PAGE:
Detailed writing based on comprehensive research is known as a dissertation. Regardless of the research area or academic level, completing a dissertation is usually necessary to earn a Master and Doctorate.
Let’s suppose you’ve got an idea of what a dissertation is now, and you’ve also chosen a topic, and your research proposal has been approved too. Fantastic! Now, it’s time to begin the actual dissertation writing process. Remember, though, there are different writing methods, and a dissertation has its own requirements you must meet.
Furthermore, to write a detailed one per the designed research questions, you must first know how to structure a dissertation. So, in this article, we’ll walk you through the generic structure and layout step by step. But, first, we’ll begin with the big picture to discuss the main points.
Let’s look into it:
How to Structure a Dissertation
A student must remember the dissertation’s structure is determined by the research method, research title, and the format the respected educational institutes provide. For instance, a humanities student knows to structure their dissertation like a long essay.
If your dissertation is based on primary or empirical studies, you should include the following elements:
1. Title Page
The title of any dissertation contains the student’s name, department, degree programme, institution, and submission date. All that goes on the first page of your document. Aside from these details, the first page can also contain your student ID, supervisor’s name, and the university’s logo. Furthermore, different academic programmes have strict formatting requirements for the dissertation title page.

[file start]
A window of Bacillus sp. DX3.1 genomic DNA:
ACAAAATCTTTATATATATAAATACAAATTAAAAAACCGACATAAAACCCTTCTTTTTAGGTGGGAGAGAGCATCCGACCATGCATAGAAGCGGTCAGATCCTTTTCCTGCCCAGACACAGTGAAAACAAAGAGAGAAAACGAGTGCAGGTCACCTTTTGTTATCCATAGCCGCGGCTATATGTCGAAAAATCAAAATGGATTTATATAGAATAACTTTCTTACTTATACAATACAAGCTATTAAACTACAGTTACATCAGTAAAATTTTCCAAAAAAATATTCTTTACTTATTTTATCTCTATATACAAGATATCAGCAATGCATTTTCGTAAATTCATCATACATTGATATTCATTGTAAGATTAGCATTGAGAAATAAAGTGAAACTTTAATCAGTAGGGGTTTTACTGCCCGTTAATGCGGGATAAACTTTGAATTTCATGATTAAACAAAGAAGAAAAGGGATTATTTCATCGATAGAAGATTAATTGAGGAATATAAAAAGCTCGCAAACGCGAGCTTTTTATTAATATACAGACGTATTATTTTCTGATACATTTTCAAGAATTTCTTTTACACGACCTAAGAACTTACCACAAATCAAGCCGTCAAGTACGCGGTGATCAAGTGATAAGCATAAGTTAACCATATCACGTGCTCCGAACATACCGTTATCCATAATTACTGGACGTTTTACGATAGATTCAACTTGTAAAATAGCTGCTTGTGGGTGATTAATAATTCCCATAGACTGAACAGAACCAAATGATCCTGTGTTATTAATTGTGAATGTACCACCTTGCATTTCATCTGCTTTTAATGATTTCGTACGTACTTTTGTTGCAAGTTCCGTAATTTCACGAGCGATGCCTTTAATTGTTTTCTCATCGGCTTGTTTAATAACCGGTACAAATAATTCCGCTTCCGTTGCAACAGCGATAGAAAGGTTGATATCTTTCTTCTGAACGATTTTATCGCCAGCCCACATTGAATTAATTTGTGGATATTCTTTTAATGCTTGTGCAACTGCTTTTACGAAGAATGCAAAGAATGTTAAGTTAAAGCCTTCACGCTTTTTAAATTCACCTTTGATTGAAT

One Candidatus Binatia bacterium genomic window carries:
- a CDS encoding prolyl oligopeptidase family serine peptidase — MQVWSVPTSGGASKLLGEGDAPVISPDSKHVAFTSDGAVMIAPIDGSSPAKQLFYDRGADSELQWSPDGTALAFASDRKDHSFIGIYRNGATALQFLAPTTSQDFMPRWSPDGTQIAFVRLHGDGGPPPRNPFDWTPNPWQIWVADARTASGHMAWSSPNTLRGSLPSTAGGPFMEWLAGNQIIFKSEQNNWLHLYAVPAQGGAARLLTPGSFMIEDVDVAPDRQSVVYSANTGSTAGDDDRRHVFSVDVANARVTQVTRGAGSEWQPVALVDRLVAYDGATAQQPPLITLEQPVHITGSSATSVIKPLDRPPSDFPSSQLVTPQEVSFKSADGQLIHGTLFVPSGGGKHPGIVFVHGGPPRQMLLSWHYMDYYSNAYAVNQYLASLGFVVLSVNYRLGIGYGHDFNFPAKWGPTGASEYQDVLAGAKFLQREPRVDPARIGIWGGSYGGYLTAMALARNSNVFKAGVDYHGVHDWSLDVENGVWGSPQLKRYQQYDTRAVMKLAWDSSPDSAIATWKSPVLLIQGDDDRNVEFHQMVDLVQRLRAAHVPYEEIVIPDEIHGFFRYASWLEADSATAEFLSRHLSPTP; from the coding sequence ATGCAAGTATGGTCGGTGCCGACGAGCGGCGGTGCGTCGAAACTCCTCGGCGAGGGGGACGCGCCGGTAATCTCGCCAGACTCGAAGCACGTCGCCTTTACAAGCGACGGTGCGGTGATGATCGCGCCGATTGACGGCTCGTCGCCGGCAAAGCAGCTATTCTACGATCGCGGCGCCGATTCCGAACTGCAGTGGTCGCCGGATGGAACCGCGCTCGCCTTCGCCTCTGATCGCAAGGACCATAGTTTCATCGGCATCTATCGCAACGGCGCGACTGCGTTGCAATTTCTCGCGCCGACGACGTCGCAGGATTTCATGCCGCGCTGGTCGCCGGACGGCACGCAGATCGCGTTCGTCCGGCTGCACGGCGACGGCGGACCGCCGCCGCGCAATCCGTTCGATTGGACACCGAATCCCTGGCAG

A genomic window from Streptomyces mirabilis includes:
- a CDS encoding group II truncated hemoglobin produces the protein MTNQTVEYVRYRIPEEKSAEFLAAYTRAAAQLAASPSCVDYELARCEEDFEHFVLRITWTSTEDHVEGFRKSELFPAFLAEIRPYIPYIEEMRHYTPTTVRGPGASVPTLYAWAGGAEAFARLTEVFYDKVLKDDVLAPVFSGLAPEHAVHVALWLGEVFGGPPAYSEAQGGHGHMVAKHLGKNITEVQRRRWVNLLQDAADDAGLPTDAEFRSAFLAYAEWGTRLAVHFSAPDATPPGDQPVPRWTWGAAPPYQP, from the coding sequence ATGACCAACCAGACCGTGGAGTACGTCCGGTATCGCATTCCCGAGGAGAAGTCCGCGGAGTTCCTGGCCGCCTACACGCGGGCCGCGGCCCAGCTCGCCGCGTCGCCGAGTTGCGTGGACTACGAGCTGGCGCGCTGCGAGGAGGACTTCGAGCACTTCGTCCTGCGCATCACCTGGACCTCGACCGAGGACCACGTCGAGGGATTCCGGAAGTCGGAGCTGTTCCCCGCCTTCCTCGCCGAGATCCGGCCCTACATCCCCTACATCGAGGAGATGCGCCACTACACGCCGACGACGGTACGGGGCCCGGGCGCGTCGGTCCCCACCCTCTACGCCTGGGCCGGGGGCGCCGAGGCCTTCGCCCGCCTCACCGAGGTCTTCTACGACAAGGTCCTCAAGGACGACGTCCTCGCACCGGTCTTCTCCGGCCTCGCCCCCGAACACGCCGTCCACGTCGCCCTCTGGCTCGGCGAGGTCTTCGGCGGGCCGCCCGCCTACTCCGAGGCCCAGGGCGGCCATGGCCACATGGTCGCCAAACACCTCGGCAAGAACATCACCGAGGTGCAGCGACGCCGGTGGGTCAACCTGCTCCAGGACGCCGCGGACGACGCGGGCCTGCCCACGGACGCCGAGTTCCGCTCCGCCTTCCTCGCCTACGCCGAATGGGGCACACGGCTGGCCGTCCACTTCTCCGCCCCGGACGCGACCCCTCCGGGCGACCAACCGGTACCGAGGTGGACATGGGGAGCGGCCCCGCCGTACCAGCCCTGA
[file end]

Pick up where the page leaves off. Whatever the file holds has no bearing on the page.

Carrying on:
In addition, keep in mind your title page is the first impression you will leave on your audience. So, think of the ways to make it incredible. You must be wondering what can make your title page good. Here are a few ideas:
- Keep it precise
- Ensure it represents your research (clearly incorporate your title containing a touch of methodology)
- Stick to the specifications and relevance to the research area (avoid ambiguity)
These three elements can make your dissertation free of clutter, allowing it to stand out among the others.
This page allows you to express your gratitude to those who assisted you as you completed the dissertation. Even though this is optional (and will not count towards your grade), most experts consider it the best educational practice.
Now, decide to whom do you express your gratitude? There are no set requirements. However, it is common to acknowledge the following people: